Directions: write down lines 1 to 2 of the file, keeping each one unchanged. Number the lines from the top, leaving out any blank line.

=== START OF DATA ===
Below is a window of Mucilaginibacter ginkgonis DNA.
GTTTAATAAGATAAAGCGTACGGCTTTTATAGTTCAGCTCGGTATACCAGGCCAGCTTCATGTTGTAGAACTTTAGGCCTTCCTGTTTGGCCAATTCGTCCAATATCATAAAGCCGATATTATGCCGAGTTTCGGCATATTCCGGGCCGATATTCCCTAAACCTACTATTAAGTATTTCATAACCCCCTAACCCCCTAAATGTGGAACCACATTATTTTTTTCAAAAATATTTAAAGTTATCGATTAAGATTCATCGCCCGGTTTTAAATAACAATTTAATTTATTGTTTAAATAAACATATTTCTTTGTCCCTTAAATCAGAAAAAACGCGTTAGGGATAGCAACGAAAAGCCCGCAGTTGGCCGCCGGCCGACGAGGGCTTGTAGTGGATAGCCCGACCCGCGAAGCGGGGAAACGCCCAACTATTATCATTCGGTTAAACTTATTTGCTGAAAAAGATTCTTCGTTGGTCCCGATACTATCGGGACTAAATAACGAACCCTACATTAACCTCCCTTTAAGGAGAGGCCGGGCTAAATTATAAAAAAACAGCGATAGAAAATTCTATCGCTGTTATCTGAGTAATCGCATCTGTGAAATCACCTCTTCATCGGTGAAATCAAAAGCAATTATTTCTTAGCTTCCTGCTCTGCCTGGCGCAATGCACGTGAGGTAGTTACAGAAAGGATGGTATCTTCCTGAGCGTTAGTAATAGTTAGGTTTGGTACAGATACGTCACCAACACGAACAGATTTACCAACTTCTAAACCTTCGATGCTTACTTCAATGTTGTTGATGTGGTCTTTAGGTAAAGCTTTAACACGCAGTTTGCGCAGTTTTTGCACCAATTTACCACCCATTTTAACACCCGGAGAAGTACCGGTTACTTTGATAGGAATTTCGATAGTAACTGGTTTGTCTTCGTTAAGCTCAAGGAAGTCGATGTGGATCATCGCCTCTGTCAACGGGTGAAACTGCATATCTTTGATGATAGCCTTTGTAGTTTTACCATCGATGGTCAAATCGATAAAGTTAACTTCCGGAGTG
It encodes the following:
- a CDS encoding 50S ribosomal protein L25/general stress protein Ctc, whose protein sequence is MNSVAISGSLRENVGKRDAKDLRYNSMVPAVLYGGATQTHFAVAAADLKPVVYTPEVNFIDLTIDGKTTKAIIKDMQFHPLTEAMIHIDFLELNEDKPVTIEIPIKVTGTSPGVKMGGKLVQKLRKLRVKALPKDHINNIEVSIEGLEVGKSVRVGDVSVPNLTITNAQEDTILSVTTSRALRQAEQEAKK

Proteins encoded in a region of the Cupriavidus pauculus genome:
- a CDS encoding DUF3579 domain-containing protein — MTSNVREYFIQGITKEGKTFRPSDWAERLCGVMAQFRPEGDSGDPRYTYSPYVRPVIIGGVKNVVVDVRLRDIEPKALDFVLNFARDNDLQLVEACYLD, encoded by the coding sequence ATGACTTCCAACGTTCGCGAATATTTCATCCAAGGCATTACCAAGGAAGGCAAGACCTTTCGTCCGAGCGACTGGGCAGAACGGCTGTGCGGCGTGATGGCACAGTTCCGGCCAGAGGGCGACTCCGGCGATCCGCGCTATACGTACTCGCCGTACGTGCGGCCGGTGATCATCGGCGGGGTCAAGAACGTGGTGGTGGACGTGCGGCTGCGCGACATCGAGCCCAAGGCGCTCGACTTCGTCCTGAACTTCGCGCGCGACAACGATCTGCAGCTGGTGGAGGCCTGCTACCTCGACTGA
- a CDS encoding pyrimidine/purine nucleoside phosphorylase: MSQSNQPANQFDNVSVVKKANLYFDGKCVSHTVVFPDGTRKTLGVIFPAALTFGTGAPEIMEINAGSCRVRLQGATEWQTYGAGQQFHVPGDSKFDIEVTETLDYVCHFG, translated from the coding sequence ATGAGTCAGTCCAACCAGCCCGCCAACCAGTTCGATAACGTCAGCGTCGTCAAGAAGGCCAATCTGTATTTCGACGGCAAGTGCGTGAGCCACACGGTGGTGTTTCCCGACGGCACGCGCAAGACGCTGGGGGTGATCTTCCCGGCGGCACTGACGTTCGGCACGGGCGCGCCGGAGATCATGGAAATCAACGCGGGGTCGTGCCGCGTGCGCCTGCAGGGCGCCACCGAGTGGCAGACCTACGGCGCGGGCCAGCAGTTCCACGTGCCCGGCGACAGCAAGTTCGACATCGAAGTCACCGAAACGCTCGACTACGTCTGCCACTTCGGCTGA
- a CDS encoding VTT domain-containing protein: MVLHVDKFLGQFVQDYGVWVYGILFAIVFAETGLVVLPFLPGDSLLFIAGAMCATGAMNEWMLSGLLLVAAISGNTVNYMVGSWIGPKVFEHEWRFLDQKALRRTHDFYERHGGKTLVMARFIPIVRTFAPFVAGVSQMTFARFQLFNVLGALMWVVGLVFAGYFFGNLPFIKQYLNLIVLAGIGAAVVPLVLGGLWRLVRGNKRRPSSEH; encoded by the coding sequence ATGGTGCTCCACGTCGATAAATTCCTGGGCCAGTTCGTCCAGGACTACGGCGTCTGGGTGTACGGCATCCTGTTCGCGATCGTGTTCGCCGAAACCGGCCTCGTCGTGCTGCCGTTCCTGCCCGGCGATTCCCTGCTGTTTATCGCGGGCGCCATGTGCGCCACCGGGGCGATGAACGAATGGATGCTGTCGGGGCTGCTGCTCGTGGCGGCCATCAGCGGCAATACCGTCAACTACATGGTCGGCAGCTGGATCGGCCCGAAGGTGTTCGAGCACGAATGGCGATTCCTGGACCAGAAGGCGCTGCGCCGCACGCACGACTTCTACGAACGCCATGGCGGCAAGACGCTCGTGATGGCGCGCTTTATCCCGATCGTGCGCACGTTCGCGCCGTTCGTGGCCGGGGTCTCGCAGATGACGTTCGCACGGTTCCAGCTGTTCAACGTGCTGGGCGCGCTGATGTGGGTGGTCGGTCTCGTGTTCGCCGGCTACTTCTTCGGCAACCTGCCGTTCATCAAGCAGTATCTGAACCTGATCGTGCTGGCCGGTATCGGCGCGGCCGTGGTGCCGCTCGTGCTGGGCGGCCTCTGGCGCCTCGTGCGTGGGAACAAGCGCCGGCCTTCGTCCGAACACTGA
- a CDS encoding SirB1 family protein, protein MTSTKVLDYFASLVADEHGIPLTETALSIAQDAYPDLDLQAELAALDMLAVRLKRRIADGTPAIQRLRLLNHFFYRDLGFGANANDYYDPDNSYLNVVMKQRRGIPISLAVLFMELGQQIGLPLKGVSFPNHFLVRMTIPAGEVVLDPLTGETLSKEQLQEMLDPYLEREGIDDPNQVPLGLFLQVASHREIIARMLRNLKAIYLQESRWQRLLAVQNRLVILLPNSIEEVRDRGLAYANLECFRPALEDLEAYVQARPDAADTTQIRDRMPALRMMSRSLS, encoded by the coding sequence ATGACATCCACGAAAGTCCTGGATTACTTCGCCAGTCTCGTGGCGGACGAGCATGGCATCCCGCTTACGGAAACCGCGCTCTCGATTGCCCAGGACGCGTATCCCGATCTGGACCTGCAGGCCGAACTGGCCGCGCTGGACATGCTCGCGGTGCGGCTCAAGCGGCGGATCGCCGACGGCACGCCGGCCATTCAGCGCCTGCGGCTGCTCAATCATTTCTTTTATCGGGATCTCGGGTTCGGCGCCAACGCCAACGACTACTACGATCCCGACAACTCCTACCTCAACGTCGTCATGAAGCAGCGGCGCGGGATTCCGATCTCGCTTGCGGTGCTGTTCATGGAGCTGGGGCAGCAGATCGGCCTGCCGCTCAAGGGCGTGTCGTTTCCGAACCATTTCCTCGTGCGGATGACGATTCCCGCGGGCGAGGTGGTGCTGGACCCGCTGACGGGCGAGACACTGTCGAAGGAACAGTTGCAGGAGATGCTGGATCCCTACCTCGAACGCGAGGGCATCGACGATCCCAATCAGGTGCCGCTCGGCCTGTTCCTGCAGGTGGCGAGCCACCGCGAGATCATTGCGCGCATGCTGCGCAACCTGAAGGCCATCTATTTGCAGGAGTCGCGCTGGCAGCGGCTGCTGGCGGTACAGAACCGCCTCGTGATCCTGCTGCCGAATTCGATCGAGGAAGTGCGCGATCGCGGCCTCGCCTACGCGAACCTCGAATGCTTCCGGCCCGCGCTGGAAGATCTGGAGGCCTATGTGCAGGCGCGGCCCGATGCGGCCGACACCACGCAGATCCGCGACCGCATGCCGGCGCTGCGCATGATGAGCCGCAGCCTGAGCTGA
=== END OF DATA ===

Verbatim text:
Below is a window of Mucilaginibacter ginkgonis DNA.
GTTTAATAAGATAAAGCGTACGGCTTTTATAGTTCAGCTCGGTATACCAGGCCAGCTTCATGTTGTAGAACTTTAGGCCTTCCTGTTTGGCCAATTCGTCCAATATCATAAAGCCGATATTATGCCGAGTTTCGGCATATTCCGGGCCGATATTCCCTAAACCTACTATTAAGTATTTCATAACCCCCTAACCCCCTAAATGTGGAACCACATTATTTTTTTCAAAAATATTTAAAGTTATCGATTAAGATTCATCGCCCGGTTTTAAATAACAATTTAATTTATTGTTTAAATAAACATATTTCTTTGTCCCTTAAATCAGAAAAAACGCGTTAGGGATAGCAACGAAAAGCCCGCAGTTGGCCGCCGGCCGACGAGGGCTTGTAGTGGATAGCCCGACCCGCGAAGCGGGGAAACGCCCAACTATTATCATTCGGTTAAACTTATTTGCTGAAAAAGATTCTTCGTTGGTCCCGATACTATCGGGACTAAATAACGAACCCTACATTAACCTCCCTTTAAGGAGAGGCCGGGCTAAATTATAAAAAAACAGCGATAGAAAATTCTATCGCTGTTATCTGAGTAATCGCATCTGTGAAATCACCTCTTCATCGGTGAAATCAAAAGCAATTATTTCTTAGCTTCCTGCTCTGCCTGGCGCAATGCACGTGAGGTAGTTACAGAAAGGATGGTATCTTCCTGAGCGTTAGTAATAGTTAGGTTTGGTACAGATACGTCACCAACACGAACAGATTTACCAACTTCTAAACCTTCGATGCTTACTTCAATGTTGTTGATGTGGTCTTTAGGTAAAGCTTTAACACGCAGTTTGCGCAGTTTTTGCACCAATTTACCACCCATTTTAACACCCGGAGAAGTACCGGTTACTTTGATAGGAATTTCGATAGTAACTGGTTTGTCTTCGTTAAGCTCAAGGAAGTCGATGTGGATCATCGCCTCTGTCAACGGGTGAAACTGCATATCTTTGATGATAGCCTTTGTAGTTTTACCATCGATGGTCAAATCGATAAAGTTAACTTCCGGAGTG